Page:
The "Genetic Revolution" has been in full force for two decades. Unprecedented biological insights have been gained, disease mechanisms have been glimpsed, and the entire human genome has been sequenced. Progress has been bolstered by the development of high-throughput capabilities to comprehensively sequence, profile, and analyze large numbers of tumors across tens of thousands of variables. Integrating basic research with clinical care to enable earlier detection and more curable forms of cancer and to develop more effective, highly targeted therapies is the beginning.
The goal of the Cancer Genetics program is to catalyze breakthroughs in understanding mechanisms leading to cancer, along with diagnosis and therapy, by integrating strengths at UNC in genetic and molecular analysis from basic science through clinical application, and enabling integrated, high-throughput analyses. This vision is being realized through strategic recruitment of faculty in emerging fields, investment in cutting-edge technology and enhanced organizational capability for integrative analysis. This unified and integrated effort ensures that insights gained through basic research will not linger in the mouse lab but will lead directly to the analysis of corresponding areas in the human genome, which are critical in the genesis, progression, and treatment of cancer.
The Cancer Genetics Program within UNC Lineberger was established in 2001 to host this multidisciplinary approach to research and clinical care. It is comprised of laboratory-based investigators, statistical geneticists, clinicians and clinical researchers focused on the genetic etiology of cancer. Current research efforts at UNC utilize a breadth of experimental organisms from yeast, worm, and mouse to human population and cell-based systems. The goal is to identify mechanisms that generate genomic changes and to define the specific lesions responsible for cancer phenotypes. Studies of known – and yet to be discovered – genes are providing important insights into the diversity of human tumors and are uncovering novel strategies for cancer therapy.
The conceptual framework for the Cancer Genetics Program is that cancers progress via an evolutionary process involving accumulation of multiple abnormalities. These include single genes, gene combinations and epigenetic factors that contribute to cancer and influence penetrance. Individuals differ in their susceptibility to cancer based upon common, polymorphic differences in low penetrance cancer genes (modifiers) together with inheritance of high penetrance germline and somatic mutant genes in defined molecular pathways (e.g. BRCA1, p53, p16). Based on this framework, the Program Faculty have outlined five strategic areas for research emphasis:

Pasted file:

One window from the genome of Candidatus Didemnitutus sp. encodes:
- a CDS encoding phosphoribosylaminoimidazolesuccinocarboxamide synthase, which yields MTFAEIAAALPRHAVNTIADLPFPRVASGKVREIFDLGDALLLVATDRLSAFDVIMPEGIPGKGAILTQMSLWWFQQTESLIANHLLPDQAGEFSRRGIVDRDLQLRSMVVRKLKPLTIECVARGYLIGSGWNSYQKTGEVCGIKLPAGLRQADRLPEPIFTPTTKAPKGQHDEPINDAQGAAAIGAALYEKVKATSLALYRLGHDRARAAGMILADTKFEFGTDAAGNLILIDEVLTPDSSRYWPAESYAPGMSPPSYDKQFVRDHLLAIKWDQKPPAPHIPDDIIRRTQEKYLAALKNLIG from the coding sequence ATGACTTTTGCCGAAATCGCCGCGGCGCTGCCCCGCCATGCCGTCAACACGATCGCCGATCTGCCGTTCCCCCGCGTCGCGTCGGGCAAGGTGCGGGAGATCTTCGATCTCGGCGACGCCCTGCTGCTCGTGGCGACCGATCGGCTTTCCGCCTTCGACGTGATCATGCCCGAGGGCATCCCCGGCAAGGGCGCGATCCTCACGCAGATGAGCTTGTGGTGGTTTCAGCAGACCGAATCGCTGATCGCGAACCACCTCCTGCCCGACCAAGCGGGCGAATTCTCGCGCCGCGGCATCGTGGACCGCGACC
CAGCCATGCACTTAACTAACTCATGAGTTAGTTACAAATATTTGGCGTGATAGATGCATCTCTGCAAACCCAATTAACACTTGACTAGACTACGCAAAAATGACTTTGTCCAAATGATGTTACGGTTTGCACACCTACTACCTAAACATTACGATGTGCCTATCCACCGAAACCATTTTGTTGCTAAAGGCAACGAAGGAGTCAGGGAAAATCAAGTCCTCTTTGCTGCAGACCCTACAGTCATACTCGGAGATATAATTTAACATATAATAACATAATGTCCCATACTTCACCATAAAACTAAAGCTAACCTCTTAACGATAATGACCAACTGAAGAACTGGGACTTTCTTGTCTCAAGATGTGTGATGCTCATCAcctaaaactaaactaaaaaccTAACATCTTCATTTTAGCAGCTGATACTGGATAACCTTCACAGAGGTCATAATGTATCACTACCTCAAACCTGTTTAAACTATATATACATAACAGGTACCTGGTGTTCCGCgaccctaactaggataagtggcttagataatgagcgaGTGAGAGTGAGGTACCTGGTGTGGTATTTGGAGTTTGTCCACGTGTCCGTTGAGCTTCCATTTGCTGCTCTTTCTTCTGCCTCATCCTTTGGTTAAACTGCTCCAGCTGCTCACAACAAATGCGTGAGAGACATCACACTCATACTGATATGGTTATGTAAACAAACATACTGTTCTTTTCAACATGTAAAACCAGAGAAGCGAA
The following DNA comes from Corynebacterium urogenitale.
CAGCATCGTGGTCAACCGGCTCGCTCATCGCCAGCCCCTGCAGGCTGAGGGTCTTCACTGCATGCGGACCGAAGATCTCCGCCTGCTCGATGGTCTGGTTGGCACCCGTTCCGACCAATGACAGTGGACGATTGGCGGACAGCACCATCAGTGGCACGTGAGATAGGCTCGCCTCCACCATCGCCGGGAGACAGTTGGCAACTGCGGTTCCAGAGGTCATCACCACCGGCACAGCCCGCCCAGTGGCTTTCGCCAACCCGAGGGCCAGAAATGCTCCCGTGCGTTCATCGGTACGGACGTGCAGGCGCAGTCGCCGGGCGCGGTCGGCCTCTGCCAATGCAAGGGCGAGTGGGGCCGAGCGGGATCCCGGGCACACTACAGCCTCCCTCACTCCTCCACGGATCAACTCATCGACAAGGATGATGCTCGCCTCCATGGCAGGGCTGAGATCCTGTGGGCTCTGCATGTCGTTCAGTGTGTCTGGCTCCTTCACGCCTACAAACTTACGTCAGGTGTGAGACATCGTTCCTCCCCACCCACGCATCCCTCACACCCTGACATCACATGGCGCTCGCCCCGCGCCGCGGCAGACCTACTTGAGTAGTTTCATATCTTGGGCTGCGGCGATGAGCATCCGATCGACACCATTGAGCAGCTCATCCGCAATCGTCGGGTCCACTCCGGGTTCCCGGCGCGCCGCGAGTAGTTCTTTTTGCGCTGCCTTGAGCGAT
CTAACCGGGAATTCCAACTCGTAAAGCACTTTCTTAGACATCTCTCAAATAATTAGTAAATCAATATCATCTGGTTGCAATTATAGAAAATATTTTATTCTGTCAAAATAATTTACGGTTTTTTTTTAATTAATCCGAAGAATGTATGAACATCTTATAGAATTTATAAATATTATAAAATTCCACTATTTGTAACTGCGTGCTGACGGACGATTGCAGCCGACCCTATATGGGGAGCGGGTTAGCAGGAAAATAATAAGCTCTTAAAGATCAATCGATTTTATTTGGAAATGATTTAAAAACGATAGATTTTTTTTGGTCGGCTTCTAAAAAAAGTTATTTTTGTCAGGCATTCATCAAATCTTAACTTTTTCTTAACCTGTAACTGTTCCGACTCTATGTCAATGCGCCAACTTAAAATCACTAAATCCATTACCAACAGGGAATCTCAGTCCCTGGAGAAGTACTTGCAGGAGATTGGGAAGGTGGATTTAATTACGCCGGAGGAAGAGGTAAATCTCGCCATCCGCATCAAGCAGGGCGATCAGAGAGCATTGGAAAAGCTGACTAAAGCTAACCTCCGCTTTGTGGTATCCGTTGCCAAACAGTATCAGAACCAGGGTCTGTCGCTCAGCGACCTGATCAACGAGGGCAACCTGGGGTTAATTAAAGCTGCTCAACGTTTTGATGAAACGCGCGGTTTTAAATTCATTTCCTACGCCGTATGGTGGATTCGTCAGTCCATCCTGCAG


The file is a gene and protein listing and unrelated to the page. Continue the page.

1. Genome-wide strategies that depend on statistical tools to gather genome information. This approach requires the use of bioinformatics, databases, expression arrays and analysis of transcriptional networks to identify modifier genes and gene networks (systems genetics). These approaches go beyond the standard genotype-phenotype correlation toward understanding cross talk between genes and non-genetic influences on genes. This goal interfaces with the population-based studies of gene-environment interaction, nutritional factors, and cancer in minority populations of the Cancer Epidemiology Program.
2. High penetrance cancer genes in model systems, centering on the investigation of molecular pathways implicated in cancer development and their associated cause and effect relationships.
3. Loss of genome integrity in human cancers leading to uncontrolled cell growth, invasion and metastasis. The goals are to identify mechanisms that generate genomic changes and to define the specific lesions responsible for cancer phenotypes.
4. Epigenetic processes defined by the organization of the eukaryotic genome within chromatin and the involvement of this organization in regulation of DNA metabolism (transcription, replication, repair and recombination).
5. A state-of-the-art infrastructure that includes the field’s most advanced technology along with hiring a corps of highly skilled non-faculty computational scientists with a distinct career path at UNC devoted to program development and management. This team is working to push technology and its applications in new directions.
The Program is led by Dr. Terry Magnuson, who was recruited to UNC-Chapel Hill in 2000 as founding Chair of the Department of Geneticsand Director of the Carolina Center for Genome Sciences. In 2001, he worked with the UNC Lineberger program planning committee to create the Cancer Genetics Program.